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The Postmistress Hardcover – Feb 9 2010


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Product Details

  • Hardcover: 336 pages
  • Publisher: Amy Einhorn Books/Putnam (Feb. 9 2010)
  • Language: English
  • ISBN-10: 0399156194
  • ISBN-13: 978-0399156199
  • Product Dimensions: 3.1 x 15 x 22.5 cm
  • Shipping Weight: 544 g
  • Average Customer Review: 3.6 out of 5 stars  See all reviews (14 customer reviews)
  • Amazon Bestsellers Rank: #156,303 in Books (See Top 100 in Books)


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15 of 16 people found the following review helpful By Jill Meyer HALL OF FAMETOP 10 REVIEWER on May 4 2010
Format: Hardcover
Books about life on the American home front during WW2 (or in this case in the two years preceding it) often center on war production, rationing, government service, and other specific subjects. Susan Blake's novel concerns more the feelings and thoughts of those left behind. There are three women at the heart of Blake's story. One is the young (and new) wife of a doctor who feels drawn to serve in London during the blitz. He leaves her behind in their Cape Cod home as he goes off to war. Also in the small village is the postmistress, who is in charge of the in-coming and out-going mail. Both women, like most of the other residents listen to radio reports from London by such broadcasters as Edward R Murrow and members of his team. One of Murrow's collegues is an American woman named Frankie, who broadcasts about everyday life in London during the Blitz as well as special reports on the atrocities being committed in countries under German occupation. It is Frankie's broadcasts which have inspired the young doctor to volunteer in London. Frankie and the doctor eventually meet in London - in a bomb shelter - and the repercussions of that meeting reverberate back to the quiet Cape Cod community.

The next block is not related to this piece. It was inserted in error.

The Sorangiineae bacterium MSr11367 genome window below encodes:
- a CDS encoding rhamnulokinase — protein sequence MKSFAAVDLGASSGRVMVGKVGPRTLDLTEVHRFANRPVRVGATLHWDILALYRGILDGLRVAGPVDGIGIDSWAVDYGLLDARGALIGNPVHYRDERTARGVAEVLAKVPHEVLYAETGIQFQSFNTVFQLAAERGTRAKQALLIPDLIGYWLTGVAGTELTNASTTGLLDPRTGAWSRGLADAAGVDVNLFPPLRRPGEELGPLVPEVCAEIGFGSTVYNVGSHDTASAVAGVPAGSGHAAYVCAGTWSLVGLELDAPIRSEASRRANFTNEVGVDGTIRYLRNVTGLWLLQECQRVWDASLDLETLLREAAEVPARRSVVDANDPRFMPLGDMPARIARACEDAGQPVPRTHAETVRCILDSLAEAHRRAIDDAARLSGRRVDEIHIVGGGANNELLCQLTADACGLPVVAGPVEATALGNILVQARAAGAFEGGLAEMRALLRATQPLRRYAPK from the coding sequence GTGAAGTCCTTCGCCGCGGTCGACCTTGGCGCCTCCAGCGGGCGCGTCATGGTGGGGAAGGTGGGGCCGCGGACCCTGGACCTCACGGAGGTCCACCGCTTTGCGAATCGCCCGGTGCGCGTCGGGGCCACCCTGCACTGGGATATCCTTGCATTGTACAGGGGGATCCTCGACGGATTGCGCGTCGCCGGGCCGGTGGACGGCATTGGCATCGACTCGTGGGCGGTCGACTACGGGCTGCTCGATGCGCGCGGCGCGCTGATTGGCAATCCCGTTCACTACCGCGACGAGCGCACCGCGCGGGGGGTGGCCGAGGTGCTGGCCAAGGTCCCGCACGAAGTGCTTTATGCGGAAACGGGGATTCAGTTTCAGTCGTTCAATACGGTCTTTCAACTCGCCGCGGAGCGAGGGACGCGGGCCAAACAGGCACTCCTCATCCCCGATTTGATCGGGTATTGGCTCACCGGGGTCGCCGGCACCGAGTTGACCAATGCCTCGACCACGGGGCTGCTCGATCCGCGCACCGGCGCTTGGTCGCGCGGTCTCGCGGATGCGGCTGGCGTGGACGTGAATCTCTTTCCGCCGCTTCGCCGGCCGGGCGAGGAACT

There's not a lot of action in Blake's book, other than normal wartime goings-on. The real "action" is that what goes on between the three women who are finally united in the Cape Cod town. It's a sad, yet hopeful story. I'm sure WW2 produced many such stories, and many such heroines.
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2 of 2 people found the following review helpful By G. Petec on Feb. 20 2012
Format: Paperback
(...)The Postmistress grows on you. At the very beginning, you think: 'Great, another WWII, how many of those out there!' and it does not even seem enticing. But then every little action, every face, and every bit of dialogue you discover as not being stupid and that is already a big plus. Also, I kept having the impression that Sarah was reading my mind or at least following me around, for blatant general truths I for sure think, but almost never have the courage to blurt out, kept popping up right when they were happening, and once I even looked behind, it was downright spooky!
Some opinions out there blame the lack of reliability as well as 'juicy' details when it comes to the war. I would not label it as a war book, it is not. It's about characters facing it and having their take on it; more specifically, it's about Americans seeing the beginning of the WWII in Europe and then USA. It's the right or wrong; the idea that we''re all together and everything affects everything, life''s a treacherous play that one cannot build a script for.